After Interior stonewalled Congress and the press about the actual cost of the Bureau of Land Management (BLM) relocation, Western Values Project (WVP) has successfully obtained the agency’s newly signed lease in Grand Junction, Colorado, through a Freedom of Information Act request. Many questions remain about the contentious BLM move, including the supposed “cost-saving,” as well as the future of the career employees being forced to relocate. Last week, the House Natural Resources Committee rightfully called for an investigation by the congressional watchdog U.S. Government Accountability Office.
“This investigation will help to rein in the Trump administration’s political play with our public lands. Moving the BLM out of D.C. and away from the decision-making table has always been intended to weaken the agency. By signing a lease before answering Congressional inquiries, it is clear that Secretary Bernhardt is ignoring oversight efforts and the widespread concern the move has caused,” said Jayson O’Neill, Deputy Director of the Western Values Project. “We’ve always known the pointless and reckless move would be a boon for special oil and gas interests. But the question remains: Will Congress allow Interior to spend millions in tax dollars on this shameless attack on our public lands?”
Interior officials themselves estimate that the average relocation costs may amount to $50,000 per affected employee. The BLM relocation is also likely to result in $162,000 in new equipment and furnishing costs. Previously, Interior officials claimed that cost savings would come from cuts to employee salaries — while simultaneously approving of 25% bonuses for employees willing to relocate.
“Interior’s leadership team is not taking Congressional, public, or employee concern seriously and instead, plowing ahead with this long-questioned move. Why? Because the Trump administration admitted that the intent of the move is to force career employees to quit, further fostering an already thriving culture of corruption that puts our public lands at risk,” continued O’Neill.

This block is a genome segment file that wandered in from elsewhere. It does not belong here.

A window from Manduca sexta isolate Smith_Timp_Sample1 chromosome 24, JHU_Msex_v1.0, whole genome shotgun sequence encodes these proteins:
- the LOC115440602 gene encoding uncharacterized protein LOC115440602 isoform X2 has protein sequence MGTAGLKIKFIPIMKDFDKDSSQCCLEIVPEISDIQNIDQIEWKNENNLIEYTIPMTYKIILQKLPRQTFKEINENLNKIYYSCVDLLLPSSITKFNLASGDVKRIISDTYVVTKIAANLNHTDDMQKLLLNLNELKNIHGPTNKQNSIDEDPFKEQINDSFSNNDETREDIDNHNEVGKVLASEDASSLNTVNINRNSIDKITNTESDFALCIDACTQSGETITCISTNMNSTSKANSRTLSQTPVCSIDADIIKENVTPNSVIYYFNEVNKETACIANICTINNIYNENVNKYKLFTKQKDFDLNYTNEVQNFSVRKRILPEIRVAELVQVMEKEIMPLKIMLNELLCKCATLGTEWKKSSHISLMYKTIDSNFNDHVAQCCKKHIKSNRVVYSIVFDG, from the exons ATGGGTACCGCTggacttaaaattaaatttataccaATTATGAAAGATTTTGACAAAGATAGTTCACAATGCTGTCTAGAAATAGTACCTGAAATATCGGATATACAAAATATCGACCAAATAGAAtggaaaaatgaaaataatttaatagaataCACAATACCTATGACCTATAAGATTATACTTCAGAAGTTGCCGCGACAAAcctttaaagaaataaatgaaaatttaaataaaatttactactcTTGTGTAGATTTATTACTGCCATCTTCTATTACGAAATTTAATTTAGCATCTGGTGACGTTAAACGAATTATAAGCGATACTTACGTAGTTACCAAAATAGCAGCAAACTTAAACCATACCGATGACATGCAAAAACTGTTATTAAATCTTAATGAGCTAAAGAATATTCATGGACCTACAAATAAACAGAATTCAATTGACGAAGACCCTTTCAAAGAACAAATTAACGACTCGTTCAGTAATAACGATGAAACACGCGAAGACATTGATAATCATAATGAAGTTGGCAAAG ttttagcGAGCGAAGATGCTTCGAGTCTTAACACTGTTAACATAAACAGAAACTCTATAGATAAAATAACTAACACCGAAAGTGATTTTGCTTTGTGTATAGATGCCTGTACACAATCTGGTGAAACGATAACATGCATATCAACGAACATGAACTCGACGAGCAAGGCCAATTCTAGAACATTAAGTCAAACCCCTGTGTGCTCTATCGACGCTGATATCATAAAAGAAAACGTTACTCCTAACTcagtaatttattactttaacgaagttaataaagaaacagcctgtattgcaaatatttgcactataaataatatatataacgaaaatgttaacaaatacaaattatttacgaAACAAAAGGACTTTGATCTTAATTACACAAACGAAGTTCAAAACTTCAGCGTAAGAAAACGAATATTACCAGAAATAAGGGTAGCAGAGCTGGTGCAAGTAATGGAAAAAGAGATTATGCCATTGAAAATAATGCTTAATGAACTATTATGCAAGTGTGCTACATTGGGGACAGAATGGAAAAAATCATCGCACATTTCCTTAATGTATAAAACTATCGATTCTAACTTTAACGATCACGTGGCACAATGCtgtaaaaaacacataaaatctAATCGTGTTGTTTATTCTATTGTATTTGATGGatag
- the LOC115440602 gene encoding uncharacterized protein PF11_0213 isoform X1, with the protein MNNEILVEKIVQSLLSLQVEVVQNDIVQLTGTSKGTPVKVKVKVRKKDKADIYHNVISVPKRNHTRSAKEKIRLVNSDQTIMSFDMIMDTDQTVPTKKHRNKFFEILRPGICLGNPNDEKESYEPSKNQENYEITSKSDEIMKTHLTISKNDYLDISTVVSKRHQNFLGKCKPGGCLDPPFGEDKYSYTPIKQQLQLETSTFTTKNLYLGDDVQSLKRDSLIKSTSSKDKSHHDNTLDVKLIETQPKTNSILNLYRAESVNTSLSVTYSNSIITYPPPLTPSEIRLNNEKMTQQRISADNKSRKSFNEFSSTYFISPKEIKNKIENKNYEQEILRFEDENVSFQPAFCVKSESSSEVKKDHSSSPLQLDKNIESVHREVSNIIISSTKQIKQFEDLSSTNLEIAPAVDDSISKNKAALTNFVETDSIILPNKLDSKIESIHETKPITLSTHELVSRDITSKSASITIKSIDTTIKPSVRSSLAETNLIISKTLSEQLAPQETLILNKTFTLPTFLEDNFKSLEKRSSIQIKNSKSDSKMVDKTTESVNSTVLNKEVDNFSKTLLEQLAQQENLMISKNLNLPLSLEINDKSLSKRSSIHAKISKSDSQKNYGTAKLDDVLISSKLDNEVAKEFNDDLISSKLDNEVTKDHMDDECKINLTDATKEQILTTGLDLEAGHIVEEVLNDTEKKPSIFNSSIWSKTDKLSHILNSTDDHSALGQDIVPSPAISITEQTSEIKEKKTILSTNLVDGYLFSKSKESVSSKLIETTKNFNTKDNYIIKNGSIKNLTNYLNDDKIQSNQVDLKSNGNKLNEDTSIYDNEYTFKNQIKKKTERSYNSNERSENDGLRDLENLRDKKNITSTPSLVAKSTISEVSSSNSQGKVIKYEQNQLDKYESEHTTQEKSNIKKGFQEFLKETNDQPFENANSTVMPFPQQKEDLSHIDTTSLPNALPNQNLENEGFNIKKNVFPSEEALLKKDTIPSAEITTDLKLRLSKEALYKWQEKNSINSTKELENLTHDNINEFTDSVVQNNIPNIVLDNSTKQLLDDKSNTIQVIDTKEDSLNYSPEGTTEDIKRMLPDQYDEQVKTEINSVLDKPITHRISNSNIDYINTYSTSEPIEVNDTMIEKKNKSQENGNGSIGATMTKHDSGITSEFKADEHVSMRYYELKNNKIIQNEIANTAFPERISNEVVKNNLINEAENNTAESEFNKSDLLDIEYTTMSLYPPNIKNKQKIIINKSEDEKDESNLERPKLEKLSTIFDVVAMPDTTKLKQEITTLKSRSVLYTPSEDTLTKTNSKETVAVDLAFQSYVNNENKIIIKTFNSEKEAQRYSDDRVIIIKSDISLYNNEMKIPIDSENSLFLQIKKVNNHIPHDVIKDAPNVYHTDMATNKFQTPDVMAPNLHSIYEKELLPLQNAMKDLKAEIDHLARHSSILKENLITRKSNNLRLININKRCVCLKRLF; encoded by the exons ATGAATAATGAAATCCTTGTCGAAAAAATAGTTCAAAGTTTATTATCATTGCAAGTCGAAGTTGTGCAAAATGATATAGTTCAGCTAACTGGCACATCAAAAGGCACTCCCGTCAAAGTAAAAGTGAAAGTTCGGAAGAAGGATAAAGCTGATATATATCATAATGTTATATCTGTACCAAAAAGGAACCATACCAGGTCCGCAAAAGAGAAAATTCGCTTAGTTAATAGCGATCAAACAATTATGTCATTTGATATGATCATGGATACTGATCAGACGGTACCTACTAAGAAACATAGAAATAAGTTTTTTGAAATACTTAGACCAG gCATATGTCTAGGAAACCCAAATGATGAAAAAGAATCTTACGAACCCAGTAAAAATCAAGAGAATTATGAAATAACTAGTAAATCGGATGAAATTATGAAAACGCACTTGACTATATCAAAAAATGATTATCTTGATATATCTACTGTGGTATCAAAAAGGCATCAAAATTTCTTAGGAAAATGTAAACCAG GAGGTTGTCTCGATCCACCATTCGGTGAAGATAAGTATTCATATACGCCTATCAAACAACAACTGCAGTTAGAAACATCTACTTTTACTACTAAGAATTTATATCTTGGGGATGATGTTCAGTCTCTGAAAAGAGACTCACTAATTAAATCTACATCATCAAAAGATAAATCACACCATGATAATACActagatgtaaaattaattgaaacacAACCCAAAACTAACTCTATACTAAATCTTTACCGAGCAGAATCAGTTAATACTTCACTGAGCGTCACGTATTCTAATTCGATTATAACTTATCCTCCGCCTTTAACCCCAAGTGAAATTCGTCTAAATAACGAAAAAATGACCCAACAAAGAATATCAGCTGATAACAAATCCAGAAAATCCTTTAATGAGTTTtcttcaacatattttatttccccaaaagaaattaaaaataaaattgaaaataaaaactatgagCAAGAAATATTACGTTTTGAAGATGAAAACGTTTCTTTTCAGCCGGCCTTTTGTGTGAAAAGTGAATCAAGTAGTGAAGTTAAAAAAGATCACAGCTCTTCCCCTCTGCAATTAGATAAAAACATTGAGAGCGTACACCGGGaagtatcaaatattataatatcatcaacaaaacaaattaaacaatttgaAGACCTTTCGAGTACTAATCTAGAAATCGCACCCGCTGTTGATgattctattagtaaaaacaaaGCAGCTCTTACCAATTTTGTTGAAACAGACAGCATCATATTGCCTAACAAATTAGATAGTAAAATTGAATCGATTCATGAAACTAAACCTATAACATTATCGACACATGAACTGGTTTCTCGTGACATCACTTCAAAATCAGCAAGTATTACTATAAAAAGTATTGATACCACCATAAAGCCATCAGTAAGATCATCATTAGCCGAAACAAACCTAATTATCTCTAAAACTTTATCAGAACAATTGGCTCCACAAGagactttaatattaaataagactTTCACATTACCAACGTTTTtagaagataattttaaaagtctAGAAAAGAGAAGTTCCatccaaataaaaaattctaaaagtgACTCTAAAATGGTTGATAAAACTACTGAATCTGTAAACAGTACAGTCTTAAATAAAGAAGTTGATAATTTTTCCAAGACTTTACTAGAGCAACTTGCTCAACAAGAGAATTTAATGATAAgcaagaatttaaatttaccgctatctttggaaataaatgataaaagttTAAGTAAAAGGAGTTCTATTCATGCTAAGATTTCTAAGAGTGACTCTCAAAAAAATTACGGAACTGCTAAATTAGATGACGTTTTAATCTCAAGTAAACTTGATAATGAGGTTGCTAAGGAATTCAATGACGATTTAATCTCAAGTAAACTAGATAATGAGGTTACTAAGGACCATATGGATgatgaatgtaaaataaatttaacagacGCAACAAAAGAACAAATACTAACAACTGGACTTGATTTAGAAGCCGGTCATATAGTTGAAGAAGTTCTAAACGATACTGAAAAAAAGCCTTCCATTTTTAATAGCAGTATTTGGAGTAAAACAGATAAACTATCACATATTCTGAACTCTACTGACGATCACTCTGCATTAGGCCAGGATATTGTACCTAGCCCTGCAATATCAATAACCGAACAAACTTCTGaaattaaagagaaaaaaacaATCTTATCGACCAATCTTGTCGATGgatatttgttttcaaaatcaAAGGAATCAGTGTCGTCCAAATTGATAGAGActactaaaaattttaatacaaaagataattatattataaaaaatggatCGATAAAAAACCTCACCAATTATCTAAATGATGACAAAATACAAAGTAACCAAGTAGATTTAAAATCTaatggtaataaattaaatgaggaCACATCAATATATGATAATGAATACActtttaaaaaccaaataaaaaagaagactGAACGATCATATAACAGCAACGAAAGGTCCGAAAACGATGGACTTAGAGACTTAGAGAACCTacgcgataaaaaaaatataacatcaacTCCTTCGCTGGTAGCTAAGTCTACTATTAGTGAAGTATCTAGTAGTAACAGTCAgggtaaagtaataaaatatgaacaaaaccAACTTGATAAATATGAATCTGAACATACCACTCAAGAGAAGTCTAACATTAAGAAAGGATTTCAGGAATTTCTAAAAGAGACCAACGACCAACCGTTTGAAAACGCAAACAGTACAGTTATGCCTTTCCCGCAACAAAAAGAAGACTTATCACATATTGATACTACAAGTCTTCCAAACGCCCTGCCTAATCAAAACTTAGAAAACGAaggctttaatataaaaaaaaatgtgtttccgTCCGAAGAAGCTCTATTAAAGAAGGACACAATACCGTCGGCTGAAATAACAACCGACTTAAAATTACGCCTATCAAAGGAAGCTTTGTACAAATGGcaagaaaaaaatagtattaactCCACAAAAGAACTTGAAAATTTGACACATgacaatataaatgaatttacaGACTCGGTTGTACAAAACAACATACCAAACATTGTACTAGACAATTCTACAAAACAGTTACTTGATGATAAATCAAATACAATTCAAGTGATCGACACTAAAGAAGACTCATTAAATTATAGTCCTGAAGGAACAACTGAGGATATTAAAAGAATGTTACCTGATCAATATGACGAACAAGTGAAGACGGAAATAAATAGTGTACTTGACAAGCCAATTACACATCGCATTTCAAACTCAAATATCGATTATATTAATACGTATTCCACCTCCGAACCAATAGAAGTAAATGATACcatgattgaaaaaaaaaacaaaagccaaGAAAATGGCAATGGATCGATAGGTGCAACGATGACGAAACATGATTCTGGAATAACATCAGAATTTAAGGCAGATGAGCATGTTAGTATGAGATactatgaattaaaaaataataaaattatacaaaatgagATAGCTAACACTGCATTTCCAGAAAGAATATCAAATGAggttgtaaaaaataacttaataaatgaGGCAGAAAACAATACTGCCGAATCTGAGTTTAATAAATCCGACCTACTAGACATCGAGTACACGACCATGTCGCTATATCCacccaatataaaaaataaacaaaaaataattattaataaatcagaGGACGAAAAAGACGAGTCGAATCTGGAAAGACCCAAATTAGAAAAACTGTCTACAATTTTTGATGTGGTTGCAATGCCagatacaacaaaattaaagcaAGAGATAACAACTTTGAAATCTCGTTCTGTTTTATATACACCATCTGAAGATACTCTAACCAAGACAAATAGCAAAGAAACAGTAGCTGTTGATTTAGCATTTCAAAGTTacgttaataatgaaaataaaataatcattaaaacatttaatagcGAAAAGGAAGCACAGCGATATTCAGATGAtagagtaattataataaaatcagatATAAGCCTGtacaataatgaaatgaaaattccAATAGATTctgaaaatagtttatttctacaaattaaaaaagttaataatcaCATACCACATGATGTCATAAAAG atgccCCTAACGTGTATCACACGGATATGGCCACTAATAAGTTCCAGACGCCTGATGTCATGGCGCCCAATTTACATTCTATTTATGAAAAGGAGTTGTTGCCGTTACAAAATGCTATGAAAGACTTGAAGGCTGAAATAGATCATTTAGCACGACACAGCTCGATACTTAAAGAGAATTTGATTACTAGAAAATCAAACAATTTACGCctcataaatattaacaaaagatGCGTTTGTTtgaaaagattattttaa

It is ultimately unclear how Interior will pay for the BLM move. Sec. Bernhardt requested $14 million to relocate the Bureau of Land Management out of Washington D.C., pushing the headquarters office to Grand Junction, Colorado. After using only $5.6 million of the allocated funds, the Interior requested $27.6 million more for the reorganization. Congress rejected Interior’s initial appropriations request for further funding.
However, just yesterday, Congress released its 2020 spending package which increased Interior’s budget by $900 million more than the previous fiscal year. The funding was accompanied alongside a request that the agency provides “regular briefings to lawmakers on the controversial Bureau of Land Management headquarters relocation.” According to E&E News, appropriators provided the same funding the department had received in fiscal 2019 of $5.9 million.
With the Congressional spending package still in flux and lacking an official vote, it remains under question how Interior can be so confident in the controversial move West. How Interior will pay for training new employees, promised relocation bonuses or other costs associated with the move with many questions still unresolved and funding levels far below the agency’s requested amount?
After Western Values Project discovered that the new BLM headquarters in Grand Junction, Colorado would be co-located with several extractive corporations and special interests, the public lands watchdog released a new website, WeDrillHQ.com, and video criticizing the controversial decision.